A critical new report from the US Secretary of State for Education inspectorates notes that the department's student loan department does not adequately control the companies it uses to manage the trillion-dollar administration Nation pays portfolio of federal loans. The report also exposes the Federal Student Aid (FSA) Department of the Department of Rarely Punishing Companies That Fail to Adhere to the Rules.
Rather than protecting the interests of borrowers, the report says that the FSA's inconsistent oversight allowed these companies, known as loan advisers, to potentially breach borrowers and pocket money that would have had to be repaid because service providers did not meet federal requirements ,
"Failure to hold service providers accountable," the report said, "might give the FSA the impression that its service providers are lacking concerns about non-compliance with federal officials' requirements, including Protecting Borrowers' Rights. "
The Department of Education's Independent Inspectorate reviewed the FSA's oversight records from January 2015 to September 2017, a period that includes both the Obama and Trump administrations. The Inspector General's findings: While the FSA documented many service officials' failures to comply with the rules, it did not investigate these isolated failures to identify broader patterns of non-compliance that could have hurt significantly more students.
The audit documents several common failures that service providers, including borrowers, have not informed about any repayment options or incorrectly calculates which borrowers are to be paid through an income-related repayment plan. According to the report, two loan companies, Navient and the Pennsylvania Higher Education Assistance Agency (PHEAA), better known as FedLoan, have repeatedly put borrowers in expensive indulgence without offering them other, cheaper options.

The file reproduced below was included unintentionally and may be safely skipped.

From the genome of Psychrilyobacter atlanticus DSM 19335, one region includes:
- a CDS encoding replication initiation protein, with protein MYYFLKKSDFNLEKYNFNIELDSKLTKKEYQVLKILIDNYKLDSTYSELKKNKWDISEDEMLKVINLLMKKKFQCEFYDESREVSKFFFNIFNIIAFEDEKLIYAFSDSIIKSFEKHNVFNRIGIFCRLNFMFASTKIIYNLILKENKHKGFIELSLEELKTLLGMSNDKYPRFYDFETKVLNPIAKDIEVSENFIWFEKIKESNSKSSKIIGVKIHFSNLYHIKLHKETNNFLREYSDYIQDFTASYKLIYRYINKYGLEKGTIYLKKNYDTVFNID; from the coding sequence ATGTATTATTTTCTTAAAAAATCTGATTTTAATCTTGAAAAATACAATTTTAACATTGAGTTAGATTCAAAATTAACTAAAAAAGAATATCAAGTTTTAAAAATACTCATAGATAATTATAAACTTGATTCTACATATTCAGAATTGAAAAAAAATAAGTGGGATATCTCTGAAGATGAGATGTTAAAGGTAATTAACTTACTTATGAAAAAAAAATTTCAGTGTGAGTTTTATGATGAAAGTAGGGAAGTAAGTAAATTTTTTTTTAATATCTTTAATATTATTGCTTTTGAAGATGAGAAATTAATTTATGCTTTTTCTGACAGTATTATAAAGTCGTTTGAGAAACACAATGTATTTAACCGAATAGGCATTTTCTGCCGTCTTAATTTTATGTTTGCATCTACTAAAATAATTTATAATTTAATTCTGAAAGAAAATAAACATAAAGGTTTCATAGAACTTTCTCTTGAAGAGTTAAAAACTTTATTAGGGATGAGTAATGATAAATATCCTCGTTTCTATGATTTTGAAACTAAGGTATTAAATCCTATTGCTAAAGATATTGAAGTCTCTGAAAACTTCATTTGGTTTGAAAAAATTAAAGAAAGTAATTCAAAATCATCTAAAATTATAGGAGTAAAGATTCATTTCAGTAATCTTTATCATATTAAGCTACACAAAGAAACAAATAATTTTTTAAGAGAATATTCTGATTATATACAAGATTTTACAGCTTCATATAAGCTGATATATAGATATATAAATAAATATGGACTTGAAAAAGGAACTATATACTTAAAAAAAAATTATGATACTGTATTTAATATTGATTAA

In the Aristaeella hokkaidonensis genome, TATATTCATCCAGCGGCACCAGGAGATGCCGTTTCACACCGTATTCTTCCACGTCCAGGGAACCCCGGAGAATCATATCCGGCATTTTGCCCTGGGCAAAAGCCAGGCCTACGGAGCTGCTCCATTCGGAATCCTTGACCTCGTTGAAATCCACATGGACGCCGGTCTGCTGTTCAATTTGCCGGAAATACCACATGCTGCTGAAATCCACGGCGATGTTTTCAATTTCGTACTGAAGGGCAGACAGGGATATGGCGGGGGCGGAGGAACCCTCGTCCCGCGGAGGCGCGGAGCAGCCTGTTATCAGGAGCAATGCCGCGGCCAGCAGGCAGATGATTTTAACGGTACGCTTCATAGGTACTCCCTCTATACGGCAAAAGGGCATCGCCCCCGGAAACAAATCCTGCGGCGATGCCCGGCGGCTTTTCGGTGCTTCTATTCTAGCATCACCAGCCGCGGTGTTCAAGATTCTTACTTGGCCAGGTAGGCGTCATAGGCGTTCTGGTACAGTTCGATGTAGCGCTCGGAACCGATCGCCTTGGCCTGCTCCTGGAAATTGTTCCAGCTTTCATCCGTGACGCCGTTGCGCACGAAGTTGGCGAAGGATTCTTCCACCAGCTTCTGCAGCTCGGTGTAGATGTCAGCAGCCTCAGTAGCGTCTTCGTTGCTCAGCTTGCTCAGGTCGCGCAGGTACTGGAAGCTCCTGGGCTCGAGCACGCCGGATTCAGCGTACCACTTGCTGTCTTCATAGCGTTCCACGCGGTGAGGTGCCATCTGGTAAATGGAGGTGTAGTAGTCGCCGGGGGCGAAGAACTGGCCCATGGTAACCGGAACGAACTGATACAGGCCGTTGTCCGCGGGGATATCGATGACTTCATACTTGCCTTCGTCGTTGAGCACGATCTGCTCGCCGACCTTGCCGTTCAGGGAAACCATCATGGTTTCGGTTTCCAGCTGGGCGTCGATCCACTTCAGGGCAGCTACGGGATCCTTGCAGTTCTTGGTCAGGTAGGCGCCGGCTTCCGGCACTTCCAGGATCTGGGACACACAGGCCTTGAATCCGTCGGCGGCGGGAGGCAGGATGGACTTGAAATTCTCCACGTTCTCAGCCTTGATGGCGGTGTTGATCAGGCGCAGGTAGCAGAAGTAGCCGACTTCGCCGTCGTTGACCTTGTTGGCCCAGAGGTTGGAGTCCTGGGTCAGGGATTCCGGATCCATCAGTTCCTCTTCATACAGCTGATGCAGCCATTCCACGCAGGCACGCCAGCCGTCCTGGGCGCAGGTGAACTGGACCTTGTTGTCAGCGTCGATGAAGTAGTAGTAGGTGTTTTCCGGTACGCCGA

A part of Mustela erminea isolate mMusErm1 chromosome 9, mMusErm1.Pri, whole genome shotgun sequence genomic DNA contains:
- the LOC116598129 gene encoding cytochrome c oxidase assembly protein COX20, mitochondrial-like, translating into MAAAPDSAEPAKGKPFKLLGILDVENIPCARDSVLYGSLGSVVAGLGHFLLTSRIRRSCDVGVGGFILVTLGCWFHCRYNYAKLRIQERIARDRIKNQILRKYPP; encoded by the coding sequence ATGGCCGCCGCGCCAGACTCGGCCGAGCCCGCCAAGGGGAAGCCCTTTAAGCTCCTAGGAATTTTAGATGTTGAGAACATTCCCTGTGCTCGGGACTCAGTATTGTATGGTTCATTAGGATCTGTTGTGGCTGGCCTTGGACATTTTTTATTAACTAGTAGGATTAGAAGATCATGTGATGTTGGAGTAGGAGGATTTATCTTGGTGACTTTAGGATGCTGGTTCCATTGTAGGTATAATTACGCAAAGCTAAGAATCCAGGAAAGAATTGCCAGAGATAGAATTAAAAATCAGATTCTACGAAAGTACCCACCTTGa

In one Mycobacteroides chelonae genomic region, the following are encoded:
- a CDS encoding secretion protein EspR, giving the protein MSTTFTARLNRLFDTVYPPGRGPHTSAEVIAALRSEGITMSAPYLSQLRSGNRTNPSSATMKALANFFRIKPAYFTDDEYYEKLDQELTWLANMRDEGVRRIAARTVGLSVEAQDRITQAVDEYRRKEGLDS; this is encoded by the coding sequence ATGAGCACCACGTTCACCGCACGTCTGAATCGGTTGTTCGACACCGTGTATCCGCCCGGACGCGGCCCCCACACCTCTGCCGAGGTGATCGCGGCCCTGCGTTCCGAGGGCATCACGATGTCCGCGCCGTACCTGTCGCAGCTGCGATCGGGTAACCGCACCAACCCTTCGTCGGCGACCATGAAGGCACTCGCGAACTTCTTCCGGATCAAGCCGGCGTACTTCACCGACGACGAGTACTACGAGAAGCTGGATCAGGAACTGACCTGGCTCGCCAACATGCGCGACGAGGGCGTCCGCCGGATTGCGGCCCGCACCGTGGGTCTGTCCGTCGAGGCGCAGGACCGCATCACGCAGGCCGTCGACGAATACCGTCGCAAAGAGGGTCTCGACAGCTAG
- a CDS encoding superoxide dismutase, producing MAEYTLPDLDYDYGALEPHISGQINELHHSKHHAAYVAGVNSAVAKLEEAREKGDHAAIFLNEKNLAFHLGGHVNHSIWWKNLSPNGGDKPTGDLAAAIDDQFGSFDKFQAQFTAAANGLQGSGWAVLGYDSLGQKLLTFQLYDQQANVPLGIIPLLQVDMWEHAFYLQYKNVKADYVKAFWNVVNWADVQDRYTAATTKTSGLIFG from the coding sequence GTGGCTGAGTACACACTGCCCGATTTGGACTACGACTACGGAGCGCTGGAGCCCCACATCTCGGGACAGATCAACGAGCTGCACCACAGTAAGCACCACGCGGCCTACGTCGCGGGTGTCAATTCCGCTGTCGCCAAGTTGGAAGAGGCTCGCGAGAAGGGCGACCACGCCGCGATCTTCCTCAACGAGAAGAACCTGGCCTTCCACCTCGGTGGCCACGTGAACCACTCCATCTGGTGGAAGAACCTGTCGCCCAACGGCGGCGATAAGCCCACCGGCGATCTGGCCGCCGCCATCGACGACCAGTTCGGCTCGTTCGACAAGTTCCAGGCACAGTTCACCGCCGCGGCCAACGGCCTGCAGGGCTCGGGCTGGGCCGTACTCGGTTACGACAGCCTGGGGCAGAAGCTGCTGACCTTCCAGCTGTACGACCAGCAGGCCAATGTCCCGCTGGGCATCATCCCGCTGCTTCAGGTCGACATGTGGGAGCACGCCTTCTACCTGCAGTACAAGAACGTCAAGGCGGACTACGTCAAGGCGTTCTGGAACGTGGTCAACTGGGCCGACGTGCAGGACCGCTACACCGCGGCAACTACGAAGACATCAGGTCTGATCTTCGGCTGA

Representatives of Navient and PHEAA did not respond immediately to a request for comment.
In comments contained in the report, the FSA disagreed with the OIG's conclusion that it had not done enough to ensure that the service staff adhered to the rules. The FSA also argued that it has already implemented or will implement all the recommendations of the Inspector General and has improved oversight since the period covered by this report.
The Education Department must complete FSA monitoring reports that include listening to telephone conversations between students and loan representatives – to ensure that borrowers receive the best and most accurate information. For this audit the Inspector General reviewed all surveillance reports prepared by the FSA by 2015, 2016, and much of 2017, and found that 61 percent of these reports indicated clerical staff absences.
While all nine loan companies occasionally did not follow the rules, some did more often than others. According to an April 2017 telephone call screening by borrowers, service providers did not meet federal requirements on average 4 percent of calls. However, the PHEAA did not provide adequate or accurate information on 10.6 percent of calls with borrowers. A review of more than 850 calls the following month revealed that PHEA representatives did not follow the rules in nearly nine percent of these interactions – more than five times the average failure rate of other service technicians this month.
Even when the department found evidence of a widespread misunderstanding among service providers, according to the Inspector General's report, government student loan officials are reluctant to claim reimbursement from service providers or to punish them by repealing future contracts.